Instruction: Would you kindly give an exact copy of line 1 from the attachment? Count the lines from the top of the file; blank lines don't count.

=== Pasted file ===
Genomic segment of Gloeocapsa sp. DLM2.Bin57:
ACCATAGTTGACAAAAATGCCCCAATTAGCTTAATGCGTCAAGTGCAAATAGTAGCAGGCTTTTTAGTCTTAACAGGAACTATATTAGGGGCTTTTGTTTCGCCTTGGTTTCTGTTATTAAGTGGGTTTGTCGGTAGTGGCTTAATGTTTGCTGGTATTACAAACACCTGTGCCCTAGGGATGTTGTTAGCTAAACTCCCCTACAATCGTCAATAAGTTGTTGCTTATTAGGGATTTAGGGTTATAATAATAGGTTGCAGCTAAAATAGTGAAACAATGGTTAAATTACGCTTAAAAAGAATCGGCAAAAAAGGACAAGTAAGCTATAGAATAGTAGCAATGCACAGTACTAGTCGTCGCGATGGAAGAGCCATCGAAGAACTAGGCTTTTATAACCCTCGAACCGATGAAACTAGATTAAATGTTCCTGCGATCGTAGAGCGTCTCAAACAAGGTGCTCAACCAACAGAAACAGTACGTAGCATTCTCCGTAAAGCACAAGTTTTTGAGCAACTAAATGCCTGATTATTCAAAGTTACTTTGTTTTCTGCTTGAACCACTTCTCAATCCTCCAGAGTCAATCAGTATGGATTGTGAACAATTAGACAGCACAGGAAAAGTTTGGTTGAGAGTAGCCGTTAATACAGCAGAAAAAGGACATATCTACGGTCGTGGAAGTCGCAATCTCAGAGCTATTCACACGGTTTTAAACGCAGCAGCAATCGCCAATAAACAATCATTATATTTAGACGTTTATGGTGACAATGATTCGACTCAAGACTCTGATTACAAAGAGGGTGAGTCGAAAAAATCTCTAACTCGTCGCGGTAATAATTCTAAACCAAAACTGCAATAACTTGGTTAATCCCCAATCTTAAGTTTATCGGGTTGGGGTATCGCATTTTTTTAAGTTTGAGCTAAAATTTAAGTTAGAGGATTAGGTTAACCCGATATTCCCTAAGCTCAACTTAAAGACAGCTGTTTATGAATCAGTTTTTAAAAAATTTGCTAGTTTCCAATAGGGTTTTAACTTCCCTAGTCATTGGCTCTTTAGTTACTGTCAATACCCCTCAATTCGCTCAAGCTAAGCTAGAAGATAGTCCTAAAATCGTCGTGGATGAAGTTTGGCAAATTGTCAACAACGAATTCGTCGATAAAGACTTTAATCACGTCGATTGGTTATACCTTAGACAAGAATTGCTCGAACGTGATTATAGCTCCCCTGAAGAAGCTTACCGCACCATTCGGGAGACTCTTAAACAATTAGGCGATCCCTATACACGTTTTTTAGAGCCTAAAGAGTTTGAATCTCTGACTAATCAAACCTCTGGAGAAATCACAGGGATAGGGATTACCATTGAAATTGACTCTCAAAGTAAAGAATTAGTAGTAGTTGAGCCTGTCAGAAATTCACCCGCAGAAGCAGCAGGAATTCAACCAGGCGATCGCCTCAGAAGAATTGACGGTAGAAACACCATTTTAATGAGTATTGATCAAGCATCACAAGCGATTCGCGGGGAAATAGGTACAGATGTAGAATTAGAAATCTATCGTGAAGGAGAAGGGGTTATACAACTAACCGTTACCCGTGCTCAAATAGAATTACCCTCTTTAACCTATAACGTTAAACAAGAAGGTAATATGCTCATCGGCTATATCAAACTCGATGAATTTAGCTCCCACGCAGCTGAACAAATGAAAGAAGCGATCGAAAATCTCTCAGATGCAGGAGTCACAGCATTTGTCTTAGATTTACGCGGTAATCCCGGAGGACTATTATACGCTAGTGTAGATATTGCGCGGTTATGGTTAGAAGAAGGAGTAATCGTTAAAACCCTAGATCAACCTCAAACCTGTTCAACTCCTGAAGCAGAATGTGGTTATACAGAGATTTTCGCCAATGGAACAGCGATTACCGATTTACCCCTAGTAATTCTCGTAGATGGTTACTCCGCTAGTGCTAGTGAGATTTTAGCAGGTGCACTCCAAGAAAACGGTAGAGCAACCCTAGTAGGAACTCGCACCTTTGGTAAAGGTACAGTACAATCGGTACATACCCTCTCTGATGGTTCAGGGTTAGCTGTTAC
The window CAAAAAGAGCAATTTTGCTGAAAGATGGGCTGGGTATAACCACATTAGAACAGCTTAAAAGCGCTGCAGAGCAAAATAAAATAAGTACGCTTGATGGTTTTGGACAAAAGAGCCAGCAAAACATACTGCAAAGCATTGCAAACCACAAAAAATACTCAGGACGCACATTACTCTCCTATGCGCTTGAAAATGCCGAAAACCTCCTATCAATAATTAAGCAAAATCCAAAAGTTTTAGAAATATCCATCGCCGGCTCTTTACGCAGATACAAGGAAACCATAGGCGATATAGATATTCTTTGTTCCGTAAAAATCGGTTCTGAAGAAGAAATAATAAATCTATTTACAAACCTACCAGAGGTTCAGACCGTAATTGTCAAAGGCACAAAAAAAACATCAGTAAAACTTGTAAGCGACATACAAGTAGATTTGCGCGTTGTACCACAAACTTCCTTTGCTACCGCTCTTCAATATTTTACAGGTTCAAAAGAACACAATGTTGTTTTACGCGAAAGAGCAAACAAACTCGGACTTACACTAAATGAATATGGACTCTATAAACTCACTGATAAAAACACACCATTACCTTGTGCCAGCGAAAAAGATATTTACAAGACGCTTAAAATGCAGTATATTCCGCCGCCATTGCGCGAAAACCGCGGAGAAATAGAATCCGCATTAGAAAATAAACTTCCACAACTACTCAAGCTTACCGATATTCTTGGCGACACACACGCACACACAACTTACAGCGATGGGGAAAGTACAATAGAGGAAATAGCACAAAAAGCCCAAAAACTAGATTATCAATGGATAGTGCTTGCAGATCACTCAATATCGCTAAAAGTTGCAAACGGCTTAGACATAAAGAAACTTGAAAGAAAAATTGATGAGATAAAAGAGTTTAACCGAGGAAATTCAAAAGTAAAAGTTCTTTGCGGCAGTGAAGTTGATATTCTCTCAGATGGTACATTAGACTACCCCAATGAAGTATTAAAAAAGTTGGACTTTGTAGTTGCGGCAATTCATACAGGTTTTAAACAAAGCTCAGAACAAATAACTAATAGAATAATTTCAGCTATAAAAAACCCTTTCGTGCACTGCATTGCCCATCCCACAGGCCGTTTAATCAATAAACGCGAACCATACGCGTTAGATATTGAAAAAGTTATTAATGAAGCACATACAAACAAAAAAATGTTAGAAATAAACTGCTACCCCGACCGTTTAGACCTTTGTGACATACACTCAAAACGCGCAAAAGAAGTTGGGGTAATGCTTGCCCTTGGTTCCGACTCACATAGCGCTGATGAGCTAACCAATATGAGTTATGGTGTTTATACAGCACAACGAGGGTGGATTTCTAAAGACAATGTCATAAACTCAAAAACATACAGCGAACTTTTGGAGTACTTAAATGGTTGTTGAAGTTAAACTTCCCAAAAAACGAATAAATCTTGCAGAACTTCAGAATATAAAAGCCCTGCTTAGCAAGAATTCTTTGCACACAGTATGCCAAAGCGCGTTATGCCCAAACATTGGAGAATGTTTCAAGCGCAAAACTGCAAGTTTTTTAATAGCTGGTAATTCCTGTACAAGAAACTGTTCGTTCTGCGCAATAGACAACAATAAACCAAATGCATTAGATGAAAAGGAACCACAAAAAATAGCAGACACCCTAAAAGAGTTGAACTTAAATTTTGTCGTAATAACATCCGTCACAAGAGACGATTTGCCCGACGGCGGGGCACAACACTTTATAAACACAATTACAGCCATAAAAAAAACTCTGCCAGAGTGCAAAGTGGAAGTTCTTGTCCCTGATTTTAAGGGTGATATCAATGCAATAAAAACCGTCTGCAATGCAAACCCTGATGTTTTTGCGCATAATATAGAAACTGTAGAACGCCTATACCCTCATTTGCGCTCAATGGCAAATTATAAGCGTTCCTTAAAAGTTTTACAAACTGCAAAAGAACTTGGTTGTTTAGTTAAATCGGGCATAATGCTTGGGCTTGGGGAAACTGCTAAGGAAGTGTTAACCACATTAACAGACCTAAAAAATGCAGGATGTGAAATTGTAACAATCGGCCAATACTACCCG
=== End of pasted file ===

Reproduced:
Genomic segment of Gloeocapsa sp. DLM2.Bin57: